The German Classics of the Nineteenth and Twentieth Centuries, Volume 06 eBook

This eBook from the Gutenberg Project consists of approximately 431 pages of information about The German Classics of the Nineteenth and Twentieth Centuries, Volume 06.

GORA.  Alas that I, so old and gray, should aid,
             Unknowing, such dark deeds!  I counseled her
             To take revenge:  but such revenge—­oh, gods! 
             Where are the babes?  ’Twas here I left them late. 
             Where art thou, O Medea?  And thy babes—­
             Ah, where are they?

[She, too, disappears down the colonnade.  Through the windows of the palace in the background the rapidly mounting flames now burst forth.]

JASON’S VOICE.

Creusa!  O Creusa!

KING’S VOICE (from within).

O my daughter!

[GORA bursts out of the palace and falls upon her knees in the middle of the stage, covering her face with her hands.]

GORA.  What have I seen?—­Oh, horror!

[MEDEA appears at the entrance to the colonnade; in her left hand she brandishes a dagger; she raises her right hand to command silence.]

[The curtain falls.]

ACT V

The outer court of CREON’S palace, as in the preceding act; the royal apartments in the background lie in blackened ruins whence smoke is still curling up; the court-yard is filled with various palace attendants busied in various ways.  The dawn is just breaking.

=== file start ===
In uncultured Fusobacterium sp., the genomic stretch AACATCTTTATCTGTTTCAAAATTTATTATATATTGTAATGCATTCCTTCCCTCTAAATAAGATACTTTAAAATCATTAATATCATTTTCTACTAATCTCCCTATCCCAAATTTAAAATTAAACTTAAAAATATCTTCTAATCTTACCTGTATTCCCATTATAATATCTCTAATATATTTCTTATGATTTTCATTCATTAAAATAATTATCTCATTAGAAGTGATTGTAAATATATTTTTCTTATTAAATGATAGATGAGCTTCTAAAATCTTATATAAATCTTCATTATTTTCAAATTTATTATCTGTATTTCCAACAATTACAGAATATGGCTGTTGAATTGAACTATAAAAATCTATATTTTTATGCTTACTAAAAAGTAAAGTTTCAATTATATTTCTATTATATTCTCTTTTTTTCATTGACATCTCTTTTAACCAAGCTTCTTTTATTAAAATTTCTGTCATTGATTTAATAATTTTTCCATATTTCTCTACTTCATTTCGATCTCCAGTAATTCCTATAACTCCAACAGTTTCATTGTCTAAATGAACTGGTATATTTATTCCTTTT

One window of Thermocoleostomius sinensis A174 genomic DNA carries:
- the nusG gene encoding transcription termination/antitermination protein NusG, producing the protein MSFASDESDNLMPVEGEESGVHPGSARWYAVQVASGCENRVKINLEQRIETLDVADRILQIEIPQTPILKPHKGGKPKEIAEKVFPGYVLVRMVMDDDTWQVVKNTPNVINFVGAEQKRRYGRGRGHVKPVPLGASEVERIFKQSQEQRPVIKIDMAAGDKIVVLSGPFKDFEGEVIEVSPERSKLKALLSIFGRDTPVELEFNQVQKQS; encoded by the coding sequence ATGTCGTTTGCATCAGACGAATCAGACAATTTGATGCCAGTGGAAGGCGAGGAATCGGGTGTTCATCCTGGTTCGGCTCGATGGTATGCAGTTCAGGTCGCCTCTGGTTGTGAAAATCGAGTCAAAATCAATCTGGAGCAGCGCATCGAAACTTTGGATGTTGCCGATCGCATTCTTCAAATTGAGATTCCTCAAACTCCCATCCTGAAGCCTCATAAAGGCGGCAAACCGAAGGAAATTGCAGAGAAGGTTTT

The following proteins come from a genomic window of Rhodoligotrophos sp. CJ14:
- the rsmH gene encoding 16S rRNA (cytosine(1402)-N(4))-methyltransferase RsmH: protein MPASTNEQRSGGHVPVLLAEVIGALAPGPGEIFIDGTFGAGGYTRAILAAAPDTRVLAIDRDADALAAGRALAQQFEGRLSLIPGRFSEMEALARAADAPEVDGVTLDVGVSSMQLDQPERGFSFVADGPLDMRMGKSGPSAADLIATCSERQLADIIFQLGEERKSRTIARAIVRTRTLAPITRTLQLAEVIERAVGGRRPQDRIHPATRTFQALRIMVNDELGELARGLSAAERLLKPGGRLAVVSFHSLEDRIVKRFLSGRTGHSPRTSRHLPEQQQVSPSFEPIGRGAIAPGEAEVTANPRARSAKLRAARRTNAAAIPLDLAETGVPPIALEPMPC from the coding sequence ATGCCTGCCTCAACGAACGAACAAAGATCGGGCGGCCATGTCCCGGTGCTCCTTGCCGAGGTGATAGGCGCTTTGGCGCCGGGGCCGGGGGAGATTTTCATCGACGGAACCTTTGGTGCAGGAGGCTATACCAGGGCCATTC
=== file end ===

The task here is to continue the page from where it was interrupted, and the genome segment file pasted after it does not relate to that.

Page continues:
The_ KING appears, dragging GORA out of the palace; a train of CREUSA’S slave-women follows him.

KING.  Away with thee!  It was thy wicked hand
             That to my daughter brought those bloody gifts
             Which were her doom!  My daughter!  Oh, Creusa! 
             My child, my child!

[He turns to the slave-women.]

’Twas she?

GORA.  Yea, it was I! 
             I knew not that my hands bore doom of death
             Within thy dwelling.

KING.  Knew’st not.  Never think
             To ’scape my wrath on this wise!

GORA.  Dost thou think
             I shudder at thy wrath?  Mine eyes have seen—­
             Woe’s me!—­the children weltering in their blood,
             Slain by the hand of her that bore them, ay,
             Medea’s very hand!  And after that,
             All other horrors are to me but jest!

KING.  Creusa!  Oh, my child, my pure, true child! 
             Say, did thy hand not shake, thou grisly dame,
             When to her side thou broughtest death?

GORA.  I shed no tears for her!  She had her due! 
             Why would she seek to snatch away the last
             Possession of my most unhappy mistress? 
             I weep for these my babes, whom I did love
             So tenderly, and whom I saw but now
             Butchered—­and by their mother!  Ah, I would
             Ye all were in your graves, and by your side

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The German Classics of the Nineteenth and Twentieth Centuries, Volume 06 from Project Gutenberg. Public domain.
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